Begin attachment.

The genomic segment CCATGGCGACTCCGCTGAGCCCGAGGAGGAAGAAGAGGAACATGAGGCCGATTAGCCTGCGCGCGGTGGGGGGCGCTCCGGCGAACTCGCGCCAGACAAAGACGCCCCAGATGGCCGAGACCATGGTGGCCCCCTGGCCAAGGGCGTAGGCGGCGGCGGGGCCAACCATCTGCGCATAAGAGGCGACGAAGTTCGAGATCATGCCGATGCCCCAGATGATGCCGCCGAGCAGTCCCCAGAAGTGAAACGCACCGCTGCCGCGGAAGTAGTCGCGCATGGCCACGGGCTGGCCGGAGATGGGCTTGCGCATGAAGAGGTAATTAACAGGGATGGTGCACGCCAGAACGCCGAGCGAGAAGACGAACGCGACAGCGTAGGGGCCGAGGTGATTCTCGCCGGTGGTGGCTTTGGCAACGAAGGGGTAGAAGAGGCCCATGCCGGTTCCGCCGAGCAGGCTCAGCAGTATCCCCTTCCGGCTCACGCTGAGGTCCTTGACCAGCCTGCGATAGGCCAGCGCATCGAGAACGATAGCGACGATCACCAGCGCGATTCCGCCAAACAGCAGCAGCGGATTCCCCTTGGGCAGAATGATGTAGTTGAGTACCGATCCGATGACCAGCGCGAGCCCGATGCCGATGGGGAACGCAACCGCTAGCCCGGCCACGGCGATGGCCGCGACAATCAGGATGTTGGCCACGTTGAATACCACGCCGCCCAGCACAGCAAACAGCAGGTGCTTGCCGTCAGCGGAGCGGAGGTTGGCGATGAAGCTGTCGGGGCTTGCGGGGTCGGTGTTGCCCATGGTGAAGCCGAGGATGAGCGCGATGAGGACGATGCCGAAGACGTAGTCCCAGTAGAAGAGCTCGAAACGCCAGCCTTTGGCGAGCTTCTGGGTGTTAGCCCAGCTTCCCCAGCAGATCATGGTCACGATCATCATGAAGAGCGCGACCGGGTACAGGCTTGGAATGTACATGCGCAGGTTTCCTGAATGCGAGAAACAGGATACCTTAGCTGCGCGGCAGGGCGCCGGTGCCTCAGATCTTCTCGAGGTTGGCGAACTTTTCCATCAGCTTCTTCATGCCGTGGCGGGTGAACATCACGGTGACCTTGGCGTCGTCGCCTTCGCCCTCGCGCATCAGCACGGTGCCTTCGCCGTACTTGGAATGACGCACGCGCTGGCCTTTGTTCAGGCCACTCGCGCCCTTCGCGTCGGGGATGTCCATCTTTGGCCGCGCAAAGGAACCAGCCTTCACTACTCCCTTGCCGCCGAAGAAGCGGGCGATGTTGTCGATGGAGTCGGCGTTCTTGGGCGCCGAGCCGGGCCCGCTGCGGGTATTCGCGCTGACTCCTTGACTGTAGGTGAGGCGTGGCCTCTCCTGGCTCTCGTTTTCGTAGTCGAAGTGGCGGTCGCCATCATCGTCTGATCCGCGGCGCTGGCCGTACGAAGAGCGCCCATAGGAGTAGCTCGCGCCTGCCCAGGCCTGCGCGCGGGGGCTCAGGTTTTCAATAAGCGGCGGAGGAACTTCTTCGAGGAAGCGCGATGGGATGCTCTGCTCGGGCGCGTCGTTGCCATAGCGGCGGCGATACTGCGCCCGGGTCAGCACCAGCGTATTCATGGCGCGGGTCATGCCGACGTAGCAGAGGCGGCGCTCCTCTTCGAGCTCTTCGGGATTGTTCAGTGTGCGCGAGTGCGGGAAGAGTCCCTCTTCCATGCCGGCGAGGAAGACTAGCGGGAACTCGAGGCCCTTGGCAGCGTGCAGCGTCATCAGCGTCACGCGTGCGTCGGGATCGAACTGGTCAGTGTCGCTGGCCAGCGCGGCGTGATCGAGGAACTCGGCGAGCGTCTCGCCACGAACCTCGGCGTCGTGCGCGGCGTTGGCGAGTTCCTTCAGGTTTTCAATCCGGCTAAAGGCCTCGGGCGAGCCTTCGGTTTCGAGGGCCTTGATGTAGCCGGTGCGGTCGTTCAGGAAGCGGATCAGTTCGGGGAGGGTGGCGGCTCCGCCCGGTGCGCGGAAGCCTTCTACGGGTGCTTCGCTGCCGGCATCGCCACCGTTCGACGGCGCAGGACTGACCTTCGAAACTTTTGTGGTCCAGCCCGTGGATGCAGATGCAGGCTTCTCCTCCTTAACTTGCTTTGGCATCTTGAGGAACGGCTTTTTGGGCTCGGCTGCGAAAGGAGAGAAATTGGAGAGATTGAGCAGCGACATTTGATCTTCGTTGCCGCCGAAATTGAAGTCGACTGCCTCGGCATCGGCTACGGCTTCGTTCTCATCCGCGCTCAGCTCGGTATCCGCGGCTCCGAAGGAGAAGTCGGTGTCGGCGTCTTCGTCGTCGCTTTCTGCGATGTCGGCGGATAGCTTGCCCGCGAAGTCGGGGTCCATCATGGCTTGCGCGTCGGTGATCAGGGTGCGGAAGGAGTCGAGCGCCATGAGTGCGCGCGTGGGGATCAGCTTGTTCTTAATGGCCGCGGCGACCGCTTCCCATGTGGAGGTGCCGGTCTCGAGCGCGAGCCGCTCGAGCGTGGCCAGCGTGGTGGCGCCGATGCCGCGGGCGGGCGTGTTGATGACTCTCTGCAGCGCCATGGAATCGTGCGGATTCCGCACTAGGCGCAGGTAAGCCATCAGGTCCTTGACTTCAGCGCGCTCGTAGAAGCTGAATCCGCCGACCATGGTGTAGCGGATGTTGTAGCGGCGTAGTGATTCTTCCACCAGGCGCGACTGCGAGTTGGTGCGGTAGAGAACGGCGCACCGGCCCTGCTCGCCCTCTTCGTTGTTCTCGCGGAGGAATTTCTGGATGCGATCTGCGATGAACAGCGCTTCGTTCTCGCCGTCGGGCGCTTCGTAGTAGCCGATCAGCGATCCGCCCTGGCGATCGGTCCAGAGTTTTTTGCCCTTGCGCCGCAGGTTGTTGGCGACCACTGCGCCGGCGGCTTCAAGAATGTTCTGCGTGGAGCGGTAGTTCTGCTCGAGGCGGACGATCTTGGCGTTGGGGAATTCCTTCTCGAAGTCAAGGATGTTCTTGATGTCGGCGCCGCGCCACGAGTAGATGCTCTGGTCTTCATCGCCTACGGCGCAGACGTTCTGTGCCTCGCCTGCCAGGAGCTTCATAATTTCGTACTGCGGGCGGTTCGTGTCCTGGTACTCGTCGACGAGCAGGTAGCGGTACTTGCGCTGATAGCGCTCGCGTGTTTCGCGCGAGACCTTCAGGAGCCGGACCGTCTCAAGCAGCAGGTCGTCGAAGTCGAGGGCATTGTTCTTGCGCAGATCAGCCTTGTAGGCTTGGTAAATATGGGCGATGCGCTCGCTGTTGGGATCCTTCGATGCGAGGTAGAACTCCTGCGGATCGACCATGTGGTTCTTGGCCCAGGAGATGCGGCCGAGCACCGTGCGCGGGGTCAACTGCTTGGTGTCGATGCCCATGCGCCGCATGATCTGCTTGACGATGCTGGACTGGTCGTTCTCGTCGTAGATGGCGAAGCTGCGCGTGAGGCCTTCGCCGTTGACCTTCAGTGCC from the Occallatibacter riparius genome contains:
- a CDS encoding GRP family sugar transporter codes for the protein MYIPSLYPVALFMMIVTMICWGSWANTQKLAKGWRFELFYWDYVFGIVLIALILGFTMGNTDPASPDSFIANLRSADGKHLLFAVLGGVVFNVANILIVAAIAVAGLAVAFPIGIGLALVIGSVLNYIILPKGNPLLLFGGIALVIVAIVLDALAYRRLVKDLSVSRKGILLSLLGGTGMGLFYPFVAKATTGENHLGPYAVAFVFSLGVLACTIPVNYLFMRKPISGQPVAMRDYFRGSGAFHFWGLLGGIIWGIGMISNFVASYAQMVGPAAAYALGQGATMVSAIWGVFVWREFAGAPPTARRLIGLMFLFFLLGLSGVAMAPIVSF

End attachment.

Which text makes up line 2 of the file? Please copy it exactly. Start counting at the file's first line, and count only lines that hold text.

- a CDS encoding GRP family sugar transporter codes for the protein MYIPSLYPVALFMMIVTMICWGSWANTQKLAKGWRFELFYWDYVFGIVLIALILGFTMGNTDPASPDSFIANLRSADGKHLLFAVLGGVVFNVANILIVAAIAVAGLAVAFPIGIGLALVIGSVLNYIILPKGNPLLLFGGIALVIVAIVLDALAYRRLVKDLSVSRKGILLSLLGGTGMGLFYPFVAKATTGENHLGPYAVAFVFSLGVLACTIPVNYLFMRKPISGQPVAMRDYFRGSGAFHFWGLLGGIIWGIGMISNFVASYAQMVGPAAAYALGQGATMVSAIWGVFVWREFAGAPPTARRLIGLMFLFFLLGLSGVAMAPIVSF